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5120 Emergency Department Utilization for Heavy Menstrual Bleeding (2016-2020): An Opportunity to Improve Care

Program: Oral and Poster Abstracts
Session: 904. Outcomes Research—Non-Malignant Conditions: Poster III
Hematology Disease Topics & Pathways:
adult, Clinical Practice (Health Services and Quality), Diversity, Equity, and Inclusion (DEI) , Human
Monday, December 11, 2023, 6:00 PM-8:00 PM

Jennifer Girard, MD, MS1, Jordan K Schaefer, MD2, Charley Jiang, MS3*, Mana Yacim, MEd4*, Alexander Janke, MD, MPH5* and Erica Marsh, MD, MSCI, FACOG6*

1Department of Internal Medicine, Division of Hematology/Oncology, University of Michigan, Ann Arbor, MI
2Division of Hematology/Oncology, Department of Internal Medicine, University of Michigan, Ann Arbor, MI
3onWHARD Collaborative, University of Michigan, Ann Arbor, MI
4Medical School, University of Michigan, Ann Arbor, MI
5Emergency Medicine, University of Michigan, Ann Abor, MI
6University of Michigan, Ann Arbor, MI

Introduction: Heavy Menstrual Bleeding (HMB) is one of the most common indications for ambulatory gynecological visits amongst reproductive aged women. It can have significant physical, social, emotional, and economic impact. Two thirds of women who report HMB develop anemia. While the outpatient setting may represent the optimal setting for management of this condition, it is known that many patients are treated in the emergency room or inpatient setting. We sought to evaluate Emergency Department (ED) utilization and the associated health care charges of patients who present to the ED with HMB. We hypothesized that marginalized groups are more likely to use the ED for HMB and are more likely to be admitted for this condition.

Methods: The Nationwide Emergency Department Sample (NEDS) Database of the Health Cost and Utilization Project (HCUP, Rockville, MD) was queried for all visits with primary ICD-10 diagnosis codes of N92.0 (Excessive and Frequent Menstruation with Regular Cycle) or N92.4 (Excessive bleeding in the premenopausal period) among females 21-50 years of age. Variables assessed included age, hospital type, medical insurance, household income quartile, visit charges, disposition, and race. Race data were only available for 2019 and 2020. Z-test and Chi-square analyses were performed to compare counts and proportions across groups and years. All analyses were performed using SAS 9.4 (Cary, NC).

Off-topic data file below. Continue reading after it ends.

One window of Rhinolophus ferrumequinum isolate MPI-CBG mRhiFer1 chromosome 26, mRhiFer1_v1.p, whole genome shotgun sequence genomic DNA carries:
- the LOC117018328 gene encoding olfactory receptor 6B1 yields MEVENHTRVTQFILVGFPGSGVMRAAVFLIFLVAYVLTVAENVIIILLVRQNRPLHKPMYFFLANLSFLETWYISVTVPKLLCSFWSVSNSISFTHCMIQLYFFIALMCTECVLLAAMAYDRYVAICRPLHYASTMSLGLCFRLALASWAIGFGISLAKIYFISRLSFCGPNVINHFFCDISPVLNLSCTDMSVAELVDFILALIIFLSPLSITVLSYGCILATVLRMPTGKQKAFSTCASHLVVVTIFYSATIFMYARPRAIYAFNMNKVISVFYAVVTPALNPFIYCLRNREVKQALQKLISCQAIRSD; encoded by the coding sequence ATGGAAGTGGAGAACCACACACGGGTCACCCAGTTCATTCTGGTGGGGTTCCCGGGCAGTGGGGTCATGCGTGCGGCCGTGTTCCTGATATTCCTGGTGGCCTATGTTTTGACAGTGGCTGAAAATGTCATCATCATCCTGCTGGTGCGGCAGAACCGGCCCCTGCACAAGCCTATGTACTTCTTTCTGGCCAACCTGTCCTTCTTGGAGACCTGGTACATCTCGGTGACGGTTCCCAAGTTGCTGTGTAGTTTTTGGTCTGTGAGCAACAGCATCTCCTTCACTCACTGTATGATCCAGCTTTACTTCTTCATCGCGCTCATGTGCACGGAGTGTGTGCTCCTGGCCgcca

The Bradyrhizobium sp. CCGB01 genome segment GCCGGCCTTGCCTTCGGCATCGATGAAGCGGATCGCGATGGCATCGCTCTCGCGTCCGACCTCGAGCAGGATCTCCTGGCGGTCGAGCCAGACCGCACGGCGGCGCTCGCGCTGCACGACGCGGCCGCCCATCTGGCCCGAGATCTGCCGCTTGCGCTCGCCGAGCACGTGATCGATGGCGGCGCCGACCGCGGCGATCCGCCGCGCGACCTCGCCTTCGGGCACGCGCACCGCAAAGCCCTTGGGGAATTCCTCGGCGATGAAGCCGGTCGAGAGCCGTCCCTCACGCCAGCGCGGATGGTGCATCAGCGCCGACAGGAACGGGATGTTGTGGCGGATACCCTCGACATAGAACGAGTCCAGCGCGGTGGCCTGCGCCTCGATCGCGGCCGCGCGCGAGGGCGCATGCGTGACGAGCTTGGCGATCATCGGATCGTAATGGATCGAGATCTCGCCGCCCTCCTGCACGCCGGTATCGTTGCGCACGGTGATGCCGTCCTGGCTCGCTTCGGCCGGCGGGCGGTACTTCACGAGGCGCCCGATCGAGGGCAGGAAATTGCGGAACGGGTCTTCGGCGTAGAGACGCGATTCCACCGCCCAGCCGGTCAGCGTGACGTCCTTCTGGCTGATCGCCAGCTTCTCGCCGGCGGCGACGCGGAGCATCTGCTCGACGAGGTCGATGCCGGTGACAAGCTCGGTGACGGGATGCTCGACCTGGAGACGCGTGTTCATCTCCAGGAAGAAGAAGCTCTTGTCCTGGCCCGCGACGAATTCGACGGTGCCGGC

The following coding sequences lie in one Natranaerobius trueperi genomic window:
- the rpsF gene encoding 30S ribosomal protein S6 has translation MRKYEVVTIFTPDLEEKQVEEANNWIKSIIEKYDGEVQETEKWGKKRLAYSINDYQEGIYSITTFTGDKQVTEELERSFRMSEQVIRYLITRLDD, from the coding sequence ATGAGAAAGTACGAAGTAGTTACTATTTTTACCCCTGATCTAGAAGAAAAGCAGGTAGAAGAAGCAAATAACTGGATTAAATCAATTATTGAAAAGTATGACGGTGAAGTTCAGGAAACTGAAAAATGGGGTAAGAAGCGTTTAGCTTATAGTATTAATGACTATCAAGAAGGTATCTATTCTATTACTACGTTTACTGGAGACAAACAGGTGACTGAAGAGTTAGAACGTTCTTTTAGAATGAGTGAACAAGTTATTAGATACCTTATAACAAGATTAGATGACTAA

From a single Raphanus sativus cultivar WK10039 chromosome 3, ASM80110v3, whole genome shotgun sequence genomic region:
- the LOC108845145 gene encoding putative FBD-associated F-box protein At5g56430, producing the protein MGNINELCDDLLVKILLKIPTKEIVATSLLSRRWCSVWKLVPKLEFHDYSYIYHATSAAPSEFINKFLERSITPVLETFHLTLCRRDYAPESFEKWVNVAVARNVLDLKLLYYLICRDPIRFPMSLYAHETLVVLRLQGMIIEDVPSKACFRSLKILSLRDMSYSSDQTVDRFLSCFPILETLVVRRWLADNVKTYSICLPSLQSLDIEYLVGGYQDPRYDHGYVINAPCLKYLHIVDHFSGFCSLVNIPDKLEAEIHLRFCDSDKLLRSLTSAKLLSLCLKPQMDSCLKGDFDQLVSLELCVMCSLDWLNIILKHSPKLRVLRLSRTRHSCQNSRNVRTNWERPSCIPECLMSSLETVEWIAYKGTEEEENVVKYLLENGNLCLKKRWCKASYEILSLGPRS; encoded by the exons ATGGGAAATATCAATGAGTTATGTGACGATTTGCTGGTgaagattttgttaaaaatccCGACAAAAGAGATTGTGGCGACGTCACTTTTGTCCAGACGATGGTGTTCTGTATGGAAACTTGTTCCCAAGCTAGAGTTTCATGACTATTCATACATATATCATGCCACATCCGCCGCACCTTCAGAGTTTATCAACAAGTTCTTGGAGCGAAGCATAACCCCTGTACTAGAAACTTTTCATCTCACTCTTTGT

Results: Between 2016 and 2020, 195,499 emergency room visits with a primary diagnosis of HMB were identified out of 164,441,890 total ED visits (0.12% of visits). The patient mean (SD) age was 33.7 (0.1) years. Total ED visits per year for HMB declined from 42,462 in 2016 to 33,718 in 2020. Self-pay represents a disproportionately high share of admissions. Approximately 6% of patients who presented to the ED with HMB were admitted which was stable from 2016-2020. Patients age 21-25 years represented the highest proportion of ED visits for HMB with 21.5% versus 12.2% among those ages 46-50 years. However, patients age 46-50 years accounted for 24.6% of admissions versus 6.3% of admissions for those aged 21-25 years. Patients 46-50 years had the highest admission rate (13.2%) versus 1.9% for ages 21-25 years. HMB related charges were over $150,000,000 per year, with a median charge per visit of over $3,000. For the two years for which race data were available, White women (WW) represented 41.2% of HMB visits versus 50.6% of all other diagnoses visits; Black women (BW) represented 28.6% of HMB ED visits versus 25.6% of all other diagnoses, and Hispanic women (HW) 22.1% of HMB ED visits versus 17.2% of all other diagnoses. Of the patients that were admitted for HMB, 31% were White versus 51% of all other diagnoses admissions, 33% were Black compared to 23% of all other diagnoses admissions, and 28% were Hispanic versus 18% of all other diagnoses admissions. Admission rates were higher for Black/Hispanic/Asian-Pacific Islanders (7.6%, 8.2%, 9.1%) vs. WW (4.9%). Percentage of ED visits for HMB for BW and HW were 29% and 22% respectively which compared to 25.6% and 17.2% of visits for all other diagnoses.

Conclusion: ED visits with HMB as a primary diagnosis represent a small percent of visits overall and are decreasing. However, Black and Hispanic patients make up a disproportionate percentage of HMB patients. In addition, there is an inverse relationship with respect to age between ED visits and admissions. Younger adults ages 21-25 years make up the highest percentage of ED visits by age, but they are the least likely to be admitted with an admission rate of 1.9% suggesting an opportunity to better leverage an outpatient visit setting for this demographic. This analysis serves as a first step to understand ED utilization for HMB, and suggest potential disparities in ED utilization and/or admissions for HMB by age and race. Given the overall low admission rate, there may be an opportunity to improve outpatient services for HMB in younger women and in Black and Hispanic women.

Disclosures: Schaefer: Pfizer: Consultancy.

*signifies non-member of ASH